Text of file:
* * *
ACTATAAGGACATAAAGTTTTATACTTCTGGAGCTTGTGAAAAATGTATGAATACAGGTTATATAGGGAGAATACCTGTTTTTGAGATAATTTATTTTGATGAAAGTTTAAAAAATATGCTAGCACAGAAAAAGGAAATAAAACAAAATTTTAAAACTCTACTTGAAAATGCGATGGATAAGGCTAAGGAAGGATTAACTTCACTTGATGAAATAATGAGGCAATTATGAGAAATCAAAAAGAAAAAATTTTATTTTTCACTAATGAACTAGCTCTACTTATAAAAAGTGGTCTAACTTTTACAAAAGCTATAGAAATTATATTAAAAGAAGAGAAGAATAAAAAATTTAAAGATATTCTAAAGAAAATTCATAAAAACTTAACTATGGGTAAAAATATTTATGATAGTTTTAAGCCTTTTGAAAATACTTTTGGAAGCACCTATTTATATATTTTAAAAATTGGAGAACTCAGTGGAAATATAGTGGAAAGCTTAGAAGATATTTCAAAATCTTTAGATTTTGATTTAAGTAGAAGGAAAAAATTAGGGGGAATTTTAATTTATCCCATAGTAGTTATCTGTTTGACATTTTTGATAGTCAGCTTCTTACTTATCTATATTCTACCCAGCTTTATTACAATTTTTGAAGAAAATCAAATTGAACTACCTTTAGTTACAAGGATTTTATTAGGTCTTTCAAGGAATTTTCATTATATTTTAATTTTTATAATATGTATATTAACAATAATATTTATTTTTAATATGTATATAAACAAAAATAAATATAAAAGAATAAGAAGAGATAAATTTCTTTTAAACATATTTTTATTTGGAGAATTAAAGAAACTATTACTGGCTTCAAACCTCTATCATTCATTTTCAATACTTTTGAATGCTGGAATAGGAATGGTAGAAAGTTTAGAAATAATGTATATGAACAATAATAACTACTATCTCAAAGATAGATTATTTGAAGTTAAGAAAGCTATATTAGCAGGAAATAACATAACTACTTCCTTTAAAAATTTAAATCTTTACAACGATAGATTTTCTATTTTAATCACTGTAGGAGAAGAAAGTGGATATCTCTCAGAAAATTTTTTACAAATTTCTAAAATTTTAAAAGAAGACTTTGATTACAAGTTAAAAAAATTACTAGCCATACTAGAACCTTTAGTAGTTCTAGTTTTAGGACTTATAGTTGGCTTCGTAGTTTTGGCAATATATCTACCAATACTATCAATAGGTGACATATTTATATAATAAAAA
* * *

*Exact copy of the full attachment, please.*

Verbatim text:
ACTATAAGGACATAAAGTTTTATACTTCTGGAGCTTGTGAAAAATGTATGAATACAGGTTATATAGGGAGAATACCTGTTTTTGAGATAATTTATTTTGATGAAAGTTTAAAAAATATGCTAGCACAGAAAAAGGAAATAAAACAAAATTTTAAAACTCTACTTGAAAATGCGATGGATAAGGCTAAGGAAGGATTAACTTCACTTGATGAAATAATGAGGCAATTATGAGAAATCAAAAAGAAAAAATTTTATTTTTCACTAATGAACTAGCTCTACTTATAAAAAGTGGTCTAACTTTTACAAAAGCTATAGAAATTATATTAAAAGAAGAGAAGAATAAAAAATTTAAAGATATTCTAAAGAAAATTCATAAAAACTTAACTATGGGTAAAAATATTTATGATAGTTTTAAGCCTTTTGAAAATACTTTTGGAAGCACCTATTTATATATTTTAAAAATTGGAGAACTCAGTGGAAATATAGTGGAAAGCTTAGAAGATATTTCAAAATCTTTAGATTTTGATTTAAGTAGAAGGAAAAAATTAGGGGGAATTTTAATTTATCCCATAGTAGTTATCTGTTTGACATTTTTGATAGTCAGCTTCTTACTTATCTATATTCTACCCAGCTTTATTACAATTTTTGAAGAAAATCAAATTGAACTACCTTTAGTTACAAGGATTTTATTAGGTCTTTCAAGGAATTTTCATTATATTTTAATTTTTATAATATGTATATTAACAATAATATTTATTTTTAATATGTATATAAACAAAAATAAATATAAAAGAATAAGAAGAGATAAATTTCTTTTAAACATATTTTTATTTGGAGAATTAAAGAAACTATTACTGGCTTCAAACCTCTATCATTCATTTTCAATACTTTTGAATGCTGGAATAGGAATGGTAGAAAGTTTAGAAATAATGTATATGAACAATAATAACTACTATCTCAAAGATAGATTATTTGAAGTTAAGAAAGCTATATTAGCAGGAAATAACATAACTACTTCCTTTAAAAATTTAAATCTTTACAACGATAGATTTTCTATTTTAATCACTGTAGGAGAAGAAAGTGGATATCTCTCAGAAAATTTTTTACAAATTTCTAAAATTTTAAAAGAAGACTTTGATTACAAGTTAAAAAAATTACTAGCCATACTAGAACCTTTAGTAGTTCTAGTTTTAGGACTTATAGTTGGCTTCGTAGTTTTGGCAATATATCTACCAATACTATCAATAGGTGACATATTTATATAATAAAAA